Thursday, April 19th. Mark 6:47-52


When evening came, the boat was out on the lake, and he was alone on the land. When he saw that they were straining at the oars against an adverse wind, he came towards them early in the morning, walking on the lake. He intended to pass them by. But when they saw him walking on the lake, they thought it was a ghost and cried out; for they all saw him and were terrified. But immediately he spoke to them and said, ‘Take heart, it is I; do not be afraid.’ Then he got into the boat with them and the wind ceased. And they were utterly astounded, for they did not understand about the loaves, but their hearts were hardened. Mark 6:47-52


The more slowly you read this passage, the more confusing (or is it intriguing?) the passage becomes.


You notice that it has now become evening and you instinctively realize the power of darkness.  Bad things (we think) happen under the cover of darkness.  More people are afraid of the dark than are afraid of the light of day.  But why is it that we think of daylight as normative and darkness as inconvenient?


The boat is alone on the lake because Jesus sent the disciples out there.  Jesus, we read yesterday, “made” the disciples get into the boat to cross to Bethsaida, on the other side of the lake.  And Jesus is alone on the land.  We hear that and assume then that, with every minute they are apart, the disciples on the boat are getting farther and farther away from Jesus, who remains stationary on the land.  But then suddenly Jesus “sees” them straining against an adverse wind.


How can this be?  Is Jesus “one of us” or not? Is he “truly human” or is he a celestial Superman with x-ray vision, super human strength, and magical powers over common human limitations?  It seems these questions are instantly answered as Jesus takes a stroll on top of the waves.


Two more strange twists yet remain.


The passage says that Jesus “intended to pass them by.”  What?  Didn’t it just say that he headed “towards” them precisely because he saw they were straining against the stormy wind?  What happened?  Did he plan on helping them but suddenly change his mind?


Then he appears, or at least his disciples notice him, and they are terrified.  Wouldn’t you be?  It is not the sort of thing one expects to see, even out at sea.  And yet isn’t that what happens when we are in the midst of a storm in life?  We can be absolutely consumed by a difficulty but then, when another difficulty surprises us in the midst of the initial one, the initial storm recedes even as the waves of the next batter us.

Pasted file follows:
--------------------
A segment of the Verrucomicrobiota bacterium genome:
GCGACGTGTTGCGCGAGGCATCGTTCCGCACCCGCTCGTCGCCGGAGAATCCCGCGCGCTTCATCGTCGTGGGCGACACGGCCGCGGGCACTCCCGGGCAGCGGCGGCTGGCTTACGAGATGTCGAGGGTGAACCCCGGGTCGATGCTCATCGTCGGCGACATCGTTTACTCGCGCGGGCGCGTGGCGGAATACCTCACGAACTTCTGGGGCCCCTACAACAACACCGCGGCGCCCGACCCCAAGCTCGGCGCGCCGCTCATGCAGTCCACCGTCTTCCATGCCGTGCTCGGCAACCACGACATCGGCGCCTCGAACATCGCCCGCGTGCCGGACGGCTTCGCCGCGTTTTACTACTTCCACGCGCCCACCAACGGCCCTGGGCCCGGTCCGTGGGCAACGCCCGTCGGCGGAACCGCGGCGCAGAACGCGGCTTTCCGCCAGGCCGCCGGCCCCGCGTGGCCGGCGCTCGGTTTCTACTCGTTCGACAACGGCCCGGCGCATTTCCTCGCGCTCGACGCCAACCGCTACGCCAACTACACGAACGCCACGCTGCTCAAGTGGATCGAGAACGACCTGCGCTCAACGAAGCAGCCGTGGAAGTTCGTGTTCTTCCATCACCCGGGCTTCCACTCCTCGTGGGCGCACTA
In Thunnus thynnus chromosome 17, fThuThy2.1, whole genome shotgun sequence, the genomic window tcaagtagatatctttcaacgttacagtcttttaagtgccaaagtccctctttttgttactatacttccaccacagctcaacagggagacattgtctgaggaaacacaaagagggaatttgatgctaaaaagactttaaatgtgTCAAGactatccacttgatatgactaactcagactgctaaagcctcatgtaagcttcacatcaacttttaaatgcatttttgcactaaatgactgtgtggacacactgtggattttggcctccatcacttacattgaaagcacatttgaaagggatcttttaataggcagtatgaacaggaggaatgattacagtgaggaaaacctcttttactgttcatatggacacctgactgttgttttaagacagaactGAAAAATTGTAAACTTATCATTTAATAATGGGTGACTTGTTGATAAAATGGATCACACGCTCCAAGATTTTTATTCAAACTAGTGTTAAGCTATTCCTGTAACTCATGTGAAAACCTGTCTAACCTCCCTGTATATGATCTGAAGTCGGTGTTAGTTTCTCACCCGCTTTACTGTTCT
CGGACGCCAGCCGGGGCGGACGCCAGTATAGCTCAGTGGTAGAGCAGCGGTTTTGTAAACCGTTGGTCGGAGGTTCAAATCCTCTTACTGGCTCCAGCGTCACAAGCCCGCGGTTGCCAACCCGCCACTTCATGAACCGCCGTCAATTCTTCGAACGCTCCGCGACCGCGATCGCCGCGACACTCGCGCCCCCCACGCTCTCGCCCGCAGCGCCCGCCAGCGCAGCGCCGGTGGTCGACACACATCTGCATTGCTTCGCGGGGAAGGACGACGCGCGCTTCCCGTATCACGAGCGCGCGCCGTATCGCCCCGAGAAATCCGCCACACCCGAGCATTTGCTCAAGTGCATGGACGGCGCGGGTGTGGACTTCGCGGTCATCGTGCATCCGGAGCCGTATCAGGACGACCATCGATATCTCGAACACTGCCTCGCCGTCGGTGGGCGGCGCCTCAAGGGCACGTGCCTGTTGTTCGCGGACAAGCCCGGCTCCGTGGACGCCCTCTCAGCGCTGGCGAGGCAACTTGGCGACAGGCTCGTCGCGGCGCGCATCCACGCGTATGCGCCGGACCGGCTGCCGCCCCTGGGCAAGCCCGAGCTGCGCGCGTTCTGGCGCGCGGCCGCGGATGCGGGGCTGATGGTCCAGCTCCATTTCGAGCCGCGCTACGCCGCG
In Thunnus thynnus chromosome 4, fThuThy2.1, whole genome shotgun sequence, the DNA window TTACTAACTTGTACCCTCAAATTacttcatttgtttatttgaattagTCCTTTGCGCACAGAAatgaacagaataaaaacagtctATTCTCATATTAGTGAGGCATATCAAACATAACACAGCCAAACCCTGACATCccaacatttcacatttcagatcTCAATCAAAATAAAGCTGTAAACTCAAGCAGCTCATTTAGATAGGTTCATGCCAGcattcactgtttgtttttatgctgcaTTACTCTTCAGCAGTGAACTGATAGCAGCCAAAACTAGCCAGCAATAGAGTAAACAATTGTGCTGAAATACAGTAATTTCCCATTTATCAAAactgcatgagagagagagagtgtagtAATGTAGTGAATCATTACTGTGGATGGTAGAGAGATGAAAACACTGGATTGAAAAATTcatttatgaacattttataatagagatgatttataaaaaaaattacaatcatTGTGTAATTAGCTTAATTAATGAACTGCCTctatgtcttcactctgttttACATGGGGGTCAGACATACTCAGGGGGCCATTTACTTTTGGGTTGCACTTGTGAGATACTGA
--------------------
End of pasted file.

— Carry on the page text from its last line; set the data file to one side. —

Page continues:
Why is it, by the way, that we think that good weather is normative and storms are unwelcome intrusions?


Then the final twist.  Jesus says, “‘Take heart, it is I; do not be afraid.’ These words of comfort and presence are what we expect to hear from him.  That the waves stop once Jesus gets in the boat seems the point of the whole story.  We want to stop right here and let this story be an encouragement to us.  But the story doesn’t stop.  It forces us to see the reaction of the disciples.


They are astounded.  Astonished.  They don’t understand.  They don’t get it.  Then the kicker:  They don’t get it, not because of the marvels they have seen, but because their hearts have become “hardened.”  They don’t see because they refuse to see.


Which Jesus do you follow?  The “Superman” Jesus with extraordinary powers to right all the wrongs and fix all the hurts of life, who could in fact “intend” to pass us by?  Or the Jesus who gets into our boat with a word of encouragement and an invitation to let go of our fears?


Against which Jesus were the hearts of the disciples “hardened?”


Let us pray:  Dear Lord, we pray that you see us.  That you see us in night and day, in calm waters and raging storms.  See us.  And more, be with us.  Come to us.  Travel with us, that we never walk alone.  Open our eyes to see you in all things, through all times, regardless of what is happening.  For we trust that when we see you with us, you will swallow up our fear and light our path, and we will know we are all in the same boat.  In Jesus’ name.  Amen.


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